Moroccan potter Fatima Harama from the M'tioua tribe works on pottery.
Beautiful handcrafted pottery made by Mama Aicha rarely sells in Morocco anymore, but thanks to social media her ancient techniques are drawing students from around the world to the foothills of the Rif mountains.
"When I heard about the workshop on Instagram, I signed up immediately because the practice is disappearing.
"Mama Aicha is old and her knowledge must be passed down," she added.
Banieh's four fellow students sit cross-legged on mats, their hands covered in clay learning from the 82-year-old potter.
The tribe counted around 90 potters at the end of 1990s. Now, only a half-dozen remain.
"The youth here don't want to dirty their hands with clay. They dream of being officials with fixed salaries," said the grandmother, everyone affectionately calls Mama Aicha.
"When I was young, everyone used clay pots and bowls for daily life and my mother sold them at market, but today everyone prefers plastic," said Mohamed Tabiz, 53, Aicha's eldest son.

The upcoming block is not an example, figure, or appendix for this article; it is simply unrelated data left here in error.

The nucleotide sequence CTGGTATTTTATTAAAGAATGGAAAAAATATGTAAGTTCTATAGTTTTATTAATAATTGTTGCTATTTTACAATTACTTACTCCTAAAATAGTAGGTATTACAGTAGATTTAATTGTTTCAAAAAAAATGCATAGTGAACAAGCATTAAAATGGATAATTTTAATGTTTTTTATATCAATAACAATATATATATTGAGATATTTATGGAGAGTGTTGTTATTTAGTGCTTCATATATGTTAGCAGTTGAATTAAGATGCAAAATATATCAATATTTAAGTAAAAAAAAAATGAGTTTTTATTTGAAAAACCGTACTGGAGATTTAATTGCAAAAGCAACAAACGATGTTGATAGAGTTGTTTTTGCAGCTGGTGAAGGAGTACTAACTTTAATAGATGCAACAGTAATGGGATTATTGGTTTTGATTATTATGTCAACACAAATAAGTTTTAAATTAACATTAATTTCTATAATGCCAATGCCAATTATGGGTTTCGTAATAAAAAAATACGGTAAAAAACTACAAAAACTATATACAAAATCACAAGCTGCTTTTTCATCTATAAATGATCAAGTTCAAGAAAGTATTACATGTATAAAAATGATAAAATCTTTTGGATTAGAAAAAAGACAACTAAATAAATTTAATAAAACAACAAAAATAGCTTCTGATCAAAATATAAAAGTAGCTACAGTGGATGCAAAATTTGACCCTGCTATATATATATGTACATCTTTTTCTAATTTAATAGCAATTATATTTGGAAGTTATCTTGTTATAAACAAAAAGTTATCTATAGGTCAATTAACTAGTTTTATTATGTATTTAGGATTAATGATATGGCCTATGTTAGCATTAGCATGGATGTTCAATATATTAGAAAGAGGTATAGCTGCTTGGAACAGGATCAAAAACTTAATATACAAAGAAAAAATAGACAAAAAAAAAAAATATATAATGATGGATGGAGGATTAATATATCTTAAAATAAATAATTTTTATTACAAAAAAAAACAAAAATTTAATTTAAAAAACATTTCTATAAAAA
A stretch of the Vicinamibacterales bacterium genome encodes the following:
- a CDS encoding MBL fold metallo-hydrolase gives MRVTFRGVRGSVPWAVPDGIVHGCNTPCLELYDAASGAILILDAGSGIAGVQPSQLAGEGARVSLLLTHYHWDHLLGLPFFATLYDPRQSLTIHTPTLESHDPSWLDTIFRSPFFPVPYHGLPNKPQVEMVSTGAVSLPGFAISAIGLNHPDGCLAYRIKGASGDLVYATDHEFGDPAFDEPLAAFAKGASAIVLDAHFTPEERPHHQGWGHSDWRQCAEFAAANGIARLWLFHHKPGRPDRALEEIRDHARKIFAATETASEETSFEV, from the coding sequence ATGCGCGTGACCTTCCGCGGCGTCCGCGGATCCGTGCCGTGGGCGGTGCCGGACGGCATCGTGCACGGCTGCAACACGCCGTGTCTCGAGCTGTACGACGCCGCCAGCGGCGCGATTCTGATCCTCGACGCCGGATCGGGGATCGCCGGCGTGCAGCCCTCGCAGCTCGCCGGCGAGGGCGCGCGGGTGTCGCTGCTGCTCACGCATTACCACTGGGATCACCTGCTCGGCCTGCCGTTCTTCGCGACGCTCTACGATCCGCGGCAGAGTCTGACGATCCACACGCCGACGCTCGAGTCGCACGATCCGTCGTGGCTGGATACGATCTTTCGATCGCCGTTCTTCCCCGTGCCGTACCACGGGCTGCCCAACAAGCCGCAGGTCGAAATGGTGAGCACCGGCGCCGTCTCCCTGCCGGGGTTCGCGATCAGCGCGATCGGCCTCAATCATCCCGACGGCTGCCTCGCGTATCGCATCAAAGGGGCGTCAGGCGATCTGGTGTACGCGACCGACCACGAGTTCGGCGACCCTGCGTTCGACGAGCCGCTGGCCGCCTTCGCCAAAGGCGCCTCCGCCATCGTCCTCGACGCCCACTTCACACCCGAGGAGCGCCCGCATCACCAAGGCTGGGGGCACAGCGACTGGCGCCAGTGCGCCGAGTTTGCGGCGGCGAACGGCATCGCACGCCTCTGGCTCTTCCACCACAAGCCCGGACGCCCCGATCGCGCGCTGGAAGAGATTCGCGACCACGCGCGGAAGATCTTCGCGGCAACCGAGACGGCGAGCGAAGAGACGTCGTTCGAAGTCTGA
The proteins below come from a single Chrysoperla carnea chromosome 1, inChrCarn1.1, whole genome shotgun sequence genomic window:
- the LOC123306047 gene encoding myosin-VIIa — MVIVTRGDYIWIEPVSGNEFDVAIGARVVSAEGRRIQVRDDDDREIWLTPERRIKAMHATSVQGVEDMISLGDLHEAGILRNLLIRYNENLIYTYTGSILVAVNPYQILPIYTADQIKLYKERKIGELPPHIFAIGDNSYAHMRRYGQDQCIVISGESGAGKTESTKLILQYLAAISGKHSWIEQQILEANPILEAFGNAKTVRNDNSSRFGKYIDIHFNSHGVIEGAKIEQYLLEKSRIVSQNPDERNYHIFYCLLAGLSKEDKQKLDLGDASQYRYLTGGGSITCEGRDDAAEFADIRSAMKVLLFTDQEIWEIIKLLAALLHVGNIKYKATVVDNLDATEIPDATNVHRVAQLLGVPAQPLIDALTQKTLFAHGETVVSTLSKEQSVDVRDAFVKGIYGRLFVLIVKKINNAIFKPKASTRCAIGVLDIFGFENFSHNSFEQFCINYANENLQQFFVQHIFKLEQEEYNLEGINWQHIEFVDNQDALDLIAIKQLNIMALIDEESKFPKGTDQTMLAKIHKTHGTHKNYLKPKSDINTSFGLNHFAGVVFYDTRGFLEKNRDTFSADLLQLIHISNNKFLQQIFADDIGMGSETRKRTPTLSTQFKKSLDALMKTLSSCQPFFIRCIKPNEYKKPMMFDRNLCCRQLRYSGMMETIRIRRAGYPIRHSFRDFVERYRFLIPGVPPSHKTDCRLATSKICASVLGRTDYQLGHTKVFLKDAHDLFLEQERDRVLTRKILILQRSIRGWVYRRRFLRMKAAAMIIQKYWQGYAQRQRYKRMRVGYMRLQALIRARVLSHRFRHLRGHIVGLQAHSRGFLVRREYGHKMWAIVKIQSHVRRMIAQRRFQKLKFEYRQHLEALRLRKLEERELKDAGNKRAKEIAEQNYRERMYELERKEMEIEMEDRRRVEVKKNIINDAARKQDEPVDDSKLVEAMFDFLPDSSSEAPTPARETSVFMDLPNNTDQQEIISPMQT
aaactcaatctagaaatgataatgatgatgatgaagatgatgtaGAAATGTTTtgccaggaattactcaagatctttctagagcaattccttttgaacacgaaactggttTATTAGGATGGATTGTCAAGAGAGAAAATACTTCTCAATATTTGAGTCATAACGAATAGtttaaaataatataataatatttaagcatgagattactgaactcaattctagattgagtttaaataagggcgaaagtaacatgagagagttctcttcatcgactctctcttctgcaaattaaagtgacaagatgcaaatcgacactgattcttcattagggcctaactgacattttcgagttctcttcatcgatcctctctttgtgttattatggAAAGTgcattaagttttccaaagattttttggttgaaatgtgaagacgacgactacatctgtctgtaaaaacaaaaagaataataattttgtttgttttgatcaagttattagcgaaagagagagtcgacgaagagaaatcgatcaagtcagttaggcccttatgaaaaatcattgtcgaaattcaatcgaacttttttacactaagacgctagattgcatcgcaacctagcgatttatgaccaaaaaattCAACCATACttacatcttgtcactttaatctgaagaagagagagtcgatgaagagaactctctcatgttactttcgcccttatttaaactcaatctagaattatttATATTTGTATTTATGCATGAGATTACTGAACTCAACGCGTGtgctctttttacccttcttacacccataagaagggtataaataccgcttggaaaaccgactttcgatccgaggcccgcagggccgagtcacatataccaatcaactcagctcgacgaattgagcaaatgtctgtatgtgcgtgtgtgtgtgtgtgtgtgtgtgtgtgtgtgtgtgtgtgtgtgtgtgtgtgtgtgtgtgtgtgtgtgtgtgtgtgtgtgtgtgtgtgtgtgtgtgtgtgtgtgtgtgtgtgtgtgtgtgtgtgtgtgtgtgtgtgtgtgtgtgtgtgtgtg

Researchers, collectors, enthusiasts are among the many that have warned for decades of the disappearance of this craft once passed down from generation to generation.
"We wanted to establish a museum in the village," Tabiz said, but "the local authorities weren't interested".
The most scholarly of those calling attention to the tradition's decline, German anthropologist Rudiger Vossen, criss-crossed Morocco in the 1980s and 90s to catalogue the techniques and designs used by each tribe.
With a twinkle in her eye, Mama Aicha patiently guides her students in the studio set up next to the family farm.
Papers tacked to the wall list useful words in the local dialect - terms for pottery and tools, common phrases such as "can you help me?" and "what do you think of this?"
The master potter teaches mainly using gestures. Like the majority of women from remote parts of Morocco, she dedicated her life to her fields, her livestock and her children.
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